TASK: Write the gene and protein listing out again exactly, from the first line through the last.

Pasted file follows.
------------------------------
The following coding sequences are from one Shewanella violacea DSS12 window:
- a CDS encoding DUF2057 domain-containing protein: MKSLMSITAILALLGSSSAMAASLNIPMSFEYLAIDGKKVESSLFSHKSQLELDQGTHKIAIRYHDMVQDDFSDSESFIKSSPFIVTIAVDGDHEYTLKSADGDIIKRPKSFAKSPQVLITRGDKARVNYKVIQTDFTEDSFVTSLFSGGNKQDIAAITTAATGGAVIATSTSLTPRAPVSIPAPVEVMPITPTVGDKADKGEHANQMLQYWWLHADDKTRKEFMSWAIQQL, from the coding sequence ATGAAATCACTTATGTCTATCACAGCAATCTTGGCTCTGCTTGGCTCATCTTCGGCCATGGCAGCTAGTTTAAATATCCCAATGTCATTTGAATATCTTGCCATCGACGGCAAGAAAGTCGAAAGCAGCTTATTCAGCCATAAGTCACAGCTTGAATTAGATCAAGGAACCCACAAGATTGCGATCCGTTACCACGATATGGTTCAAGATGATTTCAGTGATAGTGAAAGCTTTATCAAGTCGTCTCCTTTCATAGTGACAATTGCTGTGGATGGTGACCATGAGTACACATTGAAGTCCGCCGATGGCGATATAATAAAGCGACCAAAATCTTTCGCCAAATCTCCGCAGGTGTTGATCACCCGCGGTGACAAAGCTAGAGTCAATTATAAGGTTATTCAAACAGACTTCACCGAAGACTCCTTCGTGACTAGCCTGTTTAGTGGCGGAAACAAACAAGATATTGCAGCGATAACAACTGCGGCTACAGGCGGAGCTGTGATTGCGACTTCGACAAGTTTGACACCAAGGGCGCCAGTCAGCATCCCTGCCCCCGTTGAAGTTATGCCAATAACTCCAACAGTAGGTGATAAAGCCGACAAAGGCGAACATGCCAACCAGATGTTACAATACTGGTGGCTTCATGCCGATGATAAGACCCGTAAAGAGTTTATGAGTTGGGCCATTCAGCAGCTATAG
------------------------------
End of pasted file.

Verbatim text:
The following coding sequences are from one Shewanella violacea DSS12 window:
- a CDS encoding DUF2057 domain-containing protein: MKSLMSITAILALLGSSSAMAASLNIPMSFEYLAIDGKKVESSLFSHKSQLELDQGTHKIAIRYHDMVQDDFSDSESFIKSSPFIVTIAVDGDHEYTLKSADGDIIKRPKSFAKSPQVLITRGDKARVNYKVIQTDFTEDSFVTSLFSGGNKQDIAAITTAATGGAVIATSTSLTPRAPVSIPAPVEVMPITPTVGDKADKGEHANQMLQYWWLHADDKTRKEFMSWAIQQL, from the coding sequence ATGAAATCACTTATGTCTATCACAGCAATCTTGGCTCTGCTTGGCTCATCTTCGGCCATGGCAGCTAGTTTAAATATCCCAATGTCATTTGAATATCTTGCCATCGACGGCAAGAAAGTCGAAAGCAGCTTATTCAGCCATAAGTCACAGCTTGAATTAGATCAAGGAACCCACAAGATTGCGATCCGTTACCACGATATGGTTCAAGATGATTTCAGTGATAGTGAAAGCTTTATCAAGTCGTCTCCTTTCATAGTGACAATTGCTGTGGATGGTGACCATGAGTACACATTGAAGTCCGCCGATGGCGATATAATAAAGCGACCAAAATCTTTCGCCAAATCTCCGCAGGTGTTGATCACCCGCGGTGACAAAGCTAGAGTCAATTATAAGGTTATTCAAACAGACTTCACCGAAGACTCCTTCGTGACTAGCCTGTTTAGTGGCGGAAACAAACAAGATATTGCAGCGATAACAACTGCGGCTACAGGCGGAGCTGTGATTGCGACTTCGACAAGTTTGACACCAAGGGCGCCAGTCAGCATCCCTGCCCCCGTTGAAGTTATGCCAATAACTCCAACAGTAGGTGATAAAGCCGACAAAGGCGAACATGCCAACCAGATGTTACAATACTGGTGGCTTCATGCCGATGATAAGACCCGTAAAGAGTTTATGAGTTGGGCCATTCAGCAGCTATAG